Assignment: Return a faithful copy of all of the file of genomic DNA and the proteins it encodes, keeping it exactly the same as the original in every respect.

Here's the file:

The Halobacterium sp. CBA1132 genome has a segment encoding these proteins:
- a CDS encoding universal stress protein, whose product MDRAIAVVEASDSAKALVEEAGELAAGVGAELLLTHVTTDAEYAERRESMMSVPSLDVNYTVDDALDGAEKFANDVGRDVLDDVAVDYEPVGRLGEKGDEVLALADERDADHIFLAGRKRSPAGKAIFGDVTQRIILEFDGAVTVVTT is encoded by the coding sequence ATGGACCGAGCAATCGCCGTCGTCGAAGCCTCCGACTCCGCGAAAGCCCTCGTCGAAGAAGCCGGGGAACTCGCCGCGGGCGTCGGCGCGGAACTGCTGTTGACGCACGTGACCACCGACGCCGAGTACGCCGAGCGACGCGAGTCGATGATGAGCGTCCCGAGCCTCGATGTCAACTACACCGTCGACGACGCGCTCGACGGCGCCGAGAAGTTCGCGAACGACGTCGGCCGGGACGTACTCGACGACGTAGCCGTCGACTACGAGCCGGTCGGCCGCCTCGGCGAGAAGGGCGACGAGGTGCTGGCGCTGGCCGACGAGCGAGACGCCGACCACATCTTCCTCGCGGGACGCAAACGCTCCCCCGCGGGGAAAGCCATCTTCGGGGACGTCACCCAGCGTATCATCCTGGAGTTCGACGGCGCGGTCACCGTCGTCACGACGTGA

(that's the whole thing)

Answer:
The Halobacterium sp. CBA1132 genome has a segment encoding these proteins:
- a CDS encoding universal stress protein, whose product MDRAIAVVEASDSAKALVEEAGELAAGVGAELLLTHVTTDAEYAERRESMMSVPSLDVNYTVDDALDGAEKFANDVGRDVLDDVAVDYEPVGRLGEKGDEVLALADERDADHIFLAGRKRSPAGKAIFGDVTQRIILEFDGAVTVVTT is encoded by the coding sequence ATGGACCGAGCAATCGCCGTCGTCGAAGCCTCCGACTCCGCGAAAGCCCTCGTCGAAGAAGCCGGGGAACTCGCCGCGGGCGTCGGCGCGGAACTGCTGTTGACGCACGTGACCACCGACGCCGAGTACGCCGAGCGACGCGAGTCGATGATGAGCGTCCCGAGCCTCGATGTCAACTACACCGTCGACGACGCGCTCGACGGCGCCGAGAAGTTCGCGAACGACGTCGGCCGGGACGTACTCGACGACGTAGCCGTCGACTACGAGCCGGTCGGCCGCCTCGGCGAGAAGGGCGACGAGGTGCTGGCGCTGGCCGACGAGCGAGACGCCGACCACATCTTCCTCGCGGGACGCAAACGCTCCCCCGCGGGGAAAGCCATCTTCGGGGACGTCACCCAGCGTATCATCCTGGAGTTCGACGGCGCGGTCACCGTCGTCACGACGTGA